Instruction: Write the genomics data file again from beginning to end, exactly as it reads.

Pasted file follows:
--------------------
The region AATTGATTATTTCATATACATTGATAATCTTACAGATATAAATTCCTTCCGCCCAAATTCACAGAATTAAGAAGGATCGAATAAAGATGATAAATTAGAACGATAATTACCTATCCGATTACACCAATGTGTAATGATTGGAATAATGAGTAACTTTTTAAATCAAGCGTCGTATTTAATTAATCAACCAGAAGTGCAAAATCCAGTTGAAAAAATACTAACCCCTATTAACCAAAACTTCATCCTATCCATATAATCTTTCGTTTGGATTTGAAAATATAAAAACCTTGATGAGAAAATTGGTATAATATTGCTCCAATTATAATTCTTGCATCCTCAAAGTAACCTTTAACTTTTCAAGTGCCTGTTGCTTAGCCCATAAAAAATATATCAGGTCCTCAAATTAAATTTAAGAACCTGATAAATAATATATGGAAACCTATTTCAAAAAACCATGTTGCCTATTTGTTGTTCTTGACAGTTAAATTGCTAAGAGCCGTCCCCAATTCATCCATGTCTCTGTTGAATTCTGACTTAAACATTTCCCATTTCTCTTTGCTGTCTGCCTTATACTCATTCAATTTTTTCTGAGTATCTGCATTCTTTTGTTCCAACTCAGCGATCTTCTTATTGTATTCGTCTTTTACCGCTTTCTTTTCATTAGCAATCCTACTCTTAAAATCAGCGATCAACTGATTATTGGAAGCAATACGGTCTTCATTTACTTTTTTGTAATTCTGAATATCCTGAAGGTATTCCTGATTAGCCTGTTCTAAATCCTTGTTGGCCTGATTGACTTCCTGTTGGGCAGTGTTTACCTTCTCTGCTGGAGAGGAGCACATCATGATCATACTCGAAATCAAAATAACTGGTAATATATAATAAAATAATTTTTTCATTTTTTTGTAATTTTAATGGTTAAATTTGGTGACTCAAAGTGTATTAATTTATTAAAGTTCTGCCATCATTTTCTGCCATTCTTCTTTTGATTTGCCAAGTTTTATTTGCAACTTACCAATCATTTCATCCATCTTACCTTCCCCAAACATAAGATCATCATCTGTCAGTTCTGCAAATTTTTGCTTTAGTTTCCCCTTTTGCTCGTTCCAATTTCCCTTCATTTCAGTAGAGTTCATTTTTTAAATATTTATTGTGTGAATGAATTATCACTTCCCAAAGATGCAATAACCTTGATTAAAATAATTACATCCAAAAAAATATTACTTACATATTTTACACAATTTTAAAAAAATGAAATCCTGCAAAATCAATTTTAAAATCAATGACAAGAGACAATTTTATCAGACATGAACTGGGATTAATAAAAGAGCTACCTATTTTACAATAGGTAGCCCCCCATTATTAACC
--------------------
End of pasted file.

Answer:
The region AATTGATTATTTCATATACATTGATAATCTTACAGATATAAATTCCTTCCGCCCAAATTCACAGAATTAAGAAGGATCGAATAAAGATGATAAATTAGAACGATAATTACCTATCCGATTACACCAATGTGTAATGATTGGAATAATGAGTAACTTTTTAAATCAAGCGTCGTATTTAATTAATCAACCAGAAGTGCAAAATCCAGTTGAAAAAATACTAACCCCTATTAACCAAAACTTCATCCTATCCATATAATCTTTCGTTTGGATTTGAAAATATAAAAACCTTGATGAGAAAATTGGTATAATATTGCTCCAATTATAATTCTTGCATCCTCAAAGTAACCTTTAACTTTTCAAGTGCCTGTTGCTTAGCCCATAAAAAATATATCAGGTCCTCAAATTAAATTTAAGAACCTGATAAATAATATATGGAAACCTATTTCAAAAAACCATGTTGCCTATTTGTTGTTCTTGACAGTTAAATTGCTAAGAGCCGTCCCCAATTCATCCATGTCTCTGTTGAATTCTGACTTAAACATTTCCCATTTCTCTTTGCTGTCTGCCTTATACTCATTCAATTTTTTCTGAGTATCTGCATTCTTTTGTTCCAACTCAGCGATCTTCTTATTGTATTCGTCTTTTACCGCTTTCTTTTCATTAGCAATCCTACTCTTAAAATCAGCGATCAACTGATTATTGGAAGCAATACGGTCTTCATTTACTTTTTTGTAATTCTGAATATCCTGAAGGTATTCCTGATTAGCCTGTTCTAAATCCTTGTTGGCCTGATTGACTTCCTGTTGGGCAGTGTTTACCTTCTCTGCTGGAGAGGAGCACATCATGATCATACTCGAAATCAAAATAACTGGTAATATATAATAAAATAATTTTTTCATTTTTTTGTAATTTTAATGGTTAAATTTGGTGACTCAAAGTGTATTAATTTATTAAAGTTCTGCCATCATTTTCTGCCATTCTTCTTTTGATTTGCCAAGTTTTATTTGCAACTTACCAATCATTTCATCCATCTTACCTTCCCCAAACATAAGATCATCATCTGTCAGTTCTGCAAATTTTTGCTTTAGTTTCCCCTTTTGCTCGTTCCAATTTCCCTTCATTTCAGTAGAGTTCATTTTTTAAATATTTATTGTGTGAATGAATTATCACTTCCCAAAGATGCAATAACCTTGATTAAAATAATTACATCCAAAAAAATATTACTTACATATTTTACACAATTTTAAAAAAATGAAATCCTGCAAAATCAATTTTAAAATCAATGACAAGAGACAATTTTATCAGACATGAACTGGGATTAATAAAAGAGCTACCTATTTTACAATAGGTAGCCCCCCATTATTAACC